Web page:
Morning Routines for Better Mental Health

I have made no secret of my mental health journey on this site. My anxiety can get the best of me some days, and it can throw me off balance for any period of time – days, weeks, sometimes months. If you’ve dealt with anxiety, you may have felt the same before. This is where routines have come to save the day.

I have found that routines help my mind get back on track because they are things within my control: I tend to eat the same kinds of things all the time, and I try to wake up at the same time every day and go to bed at the same time every night. (It doesn’t always work out that way; socializing or staying up to read can throw a girl off, you know?)

I grew up on a farm, and my mother was always an early riser (like her farmer father before her). I’ve gained some of my sleeping habits from my mother, and being an early riser is one of them. The morning is my creative time, and it’s my time to center myself and mentally prepare myself for the day. Last week I talked about productivity methods that worked for me, and in light of the summer solstice, this time of change, I wanted to re-examine my morning routines: What I’ve tried, what I haven’t, and what’s stuck. I’m writing them here so that hopefully it will inspire some routines for you!

I will admit that I have never tried snoozing vs. no-snoozing during the week. This is something that I just can’t bring myself to try. I rely on that 5-alarm system to get me out of bed and on with my day. Yes, my body wakes me naturally during the weekends, but the weekdays are my days for super productivity and alertness. I’m afraid to try the no-snooze thing during the week. (Has it worked for anyone else? Tell me your secrets!)

With no further ado, I’d like to present a few routines that may help you fill your mental health bucket.

Routines When You’re Craving Physicality

Exercise in the morning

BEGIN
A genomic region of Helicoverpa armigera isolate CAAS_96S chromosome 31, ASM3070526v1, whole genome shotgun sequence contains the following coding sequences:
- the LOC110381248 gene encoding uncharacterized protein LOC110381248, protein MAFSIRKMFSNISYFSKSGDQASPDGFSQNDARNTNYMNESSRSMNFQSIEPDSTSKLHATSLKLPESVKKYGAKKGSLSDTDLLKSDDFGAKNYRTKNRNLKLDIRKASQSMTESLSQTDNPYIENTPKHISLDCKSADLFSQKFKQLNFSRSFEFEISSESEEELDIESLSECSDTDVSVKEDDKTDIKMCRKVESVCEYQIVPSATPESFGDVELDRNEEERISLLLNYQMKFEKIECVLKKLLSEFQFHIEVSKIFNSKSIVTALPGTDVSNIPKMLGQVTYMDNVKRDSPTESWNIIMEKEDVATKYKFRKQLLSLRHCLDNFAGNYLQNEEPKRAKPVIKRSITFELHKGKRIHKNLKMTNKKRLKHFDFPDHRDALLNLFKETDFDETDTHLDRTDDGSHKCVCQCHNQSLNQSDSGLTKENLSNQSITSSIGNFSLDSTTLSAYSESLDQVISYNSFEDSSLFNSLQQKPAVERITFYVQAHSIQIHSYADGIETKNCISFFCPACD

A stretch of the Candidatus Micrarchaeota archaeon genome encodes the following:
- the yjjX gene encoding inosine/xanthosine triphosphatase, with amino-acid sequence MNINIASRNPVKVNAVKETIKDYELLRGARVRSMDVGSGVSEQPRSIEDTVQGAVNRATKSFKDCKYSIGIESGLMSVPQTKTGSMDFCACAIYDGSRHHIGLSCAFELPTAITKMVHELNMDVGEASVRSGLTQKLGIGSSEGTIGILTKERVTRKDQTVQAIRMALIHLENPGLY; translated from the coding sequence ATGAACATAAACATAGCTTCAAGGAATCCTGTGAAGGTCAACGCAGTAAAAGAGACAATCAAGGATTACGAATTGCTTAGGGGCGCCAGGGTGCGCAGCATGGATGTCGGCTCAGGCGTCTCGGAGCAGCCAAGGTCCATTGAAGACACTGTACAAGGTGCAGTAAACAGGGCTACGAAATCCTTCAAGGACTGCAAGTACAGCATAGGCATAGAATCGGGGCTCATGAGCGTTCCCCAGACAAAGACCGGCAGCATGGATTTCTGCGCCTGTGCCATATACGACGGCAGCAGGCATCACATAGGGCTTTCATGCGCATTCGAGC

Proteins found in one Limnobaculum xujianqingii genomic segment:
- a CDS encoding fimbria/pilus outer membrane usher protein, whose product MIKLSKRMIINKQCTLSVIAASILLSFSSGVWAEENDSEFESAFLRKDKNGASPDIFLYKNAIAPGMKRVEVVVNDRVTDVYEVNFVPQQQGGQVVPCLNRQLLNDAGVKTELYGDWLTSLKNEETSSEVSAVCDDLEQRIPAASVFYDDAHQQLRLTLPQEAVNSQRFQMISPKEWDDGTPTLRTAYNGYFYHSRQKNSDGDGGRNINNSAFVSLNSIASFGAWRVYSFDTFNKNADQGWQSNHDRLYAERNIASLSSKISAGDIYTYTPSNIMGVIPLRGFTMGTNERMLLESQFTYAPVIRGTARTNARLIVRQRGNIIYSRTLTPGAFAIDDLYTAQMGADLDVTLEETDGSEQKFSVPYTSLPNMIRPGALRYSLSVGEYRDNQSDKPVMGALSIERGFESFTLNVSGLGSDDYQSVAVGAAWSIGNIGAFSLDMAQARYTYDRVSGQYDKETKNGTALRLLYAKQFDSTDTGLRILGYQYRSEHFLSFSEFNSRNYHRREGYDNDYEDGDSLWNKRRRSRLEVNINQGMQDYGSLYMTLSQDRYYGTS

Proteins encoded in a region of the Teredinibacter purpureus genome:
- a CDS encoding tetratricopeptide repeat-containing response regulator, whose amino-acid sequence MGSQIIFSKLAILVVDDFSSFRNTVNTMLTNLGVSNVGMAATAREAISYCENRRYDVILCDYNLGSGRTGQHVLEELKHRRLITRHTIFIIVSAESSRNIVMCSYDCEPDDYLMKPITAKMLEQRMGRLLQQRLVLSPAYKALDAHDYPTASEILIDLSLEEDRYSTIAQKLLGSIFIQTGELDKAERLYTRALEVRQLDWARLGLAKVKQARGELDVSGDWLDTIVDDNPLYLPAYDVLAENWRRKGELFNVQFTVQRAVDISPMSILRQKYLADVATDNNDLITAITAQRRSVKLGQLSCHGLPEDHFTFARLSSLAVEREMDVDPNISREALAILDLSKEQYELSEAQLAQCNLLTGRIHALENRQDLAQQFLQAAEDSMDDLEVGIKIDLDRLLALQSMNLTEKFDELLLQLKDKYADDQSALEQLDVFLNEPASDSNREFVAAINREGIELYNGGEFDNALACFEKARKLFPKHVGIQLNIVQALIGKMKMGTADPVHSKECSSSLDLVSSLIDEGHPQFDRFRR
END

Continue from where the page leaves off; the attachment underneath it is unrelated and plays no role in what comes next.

I do this on the weekends, but during the week my exercise tends to come in the evenings after work – it’s my way to de-stress from the day and build up some endorphins. I tried to exercise in the morning as part of my routine during the week, but I’ve found that it rushes me more often than not. Exercising in the evening during the week and in the morning on the weekends fits my schedule so much better.

 

Eat Your Breakfast

This one seems obvious, right? “Breakfast is the most important meal of the day.” Sure, for some people. This is where I really listen to my body; sometimes, coffee is all I want. (Coffee is my savior. I live for it.) Sometimes coffee is not what I want (and that’s when I know that I’m sick). Sometimes I wake up ravenous and I eat a huge breakfast. Other times all I need is a smoothie to get me going, and even that gets consumed at the office. Intuitive eating has been incredibly healthy (mentally) for me, but it does take some discipline to keep myself on track – I prioritize vegetables first (yep, I do sometimes eat broccoli and lettuce at breakfast), some sort of protein, and healthy fats vs unhealthy ones (but even those I try to get from real sources – good butter, coconut milk, etc.).

 

writing as a morning routine for mental health
Photo by Green Chameleon via Unsplash.

 

Routines When You’re Craving Creativity

Reading in the morning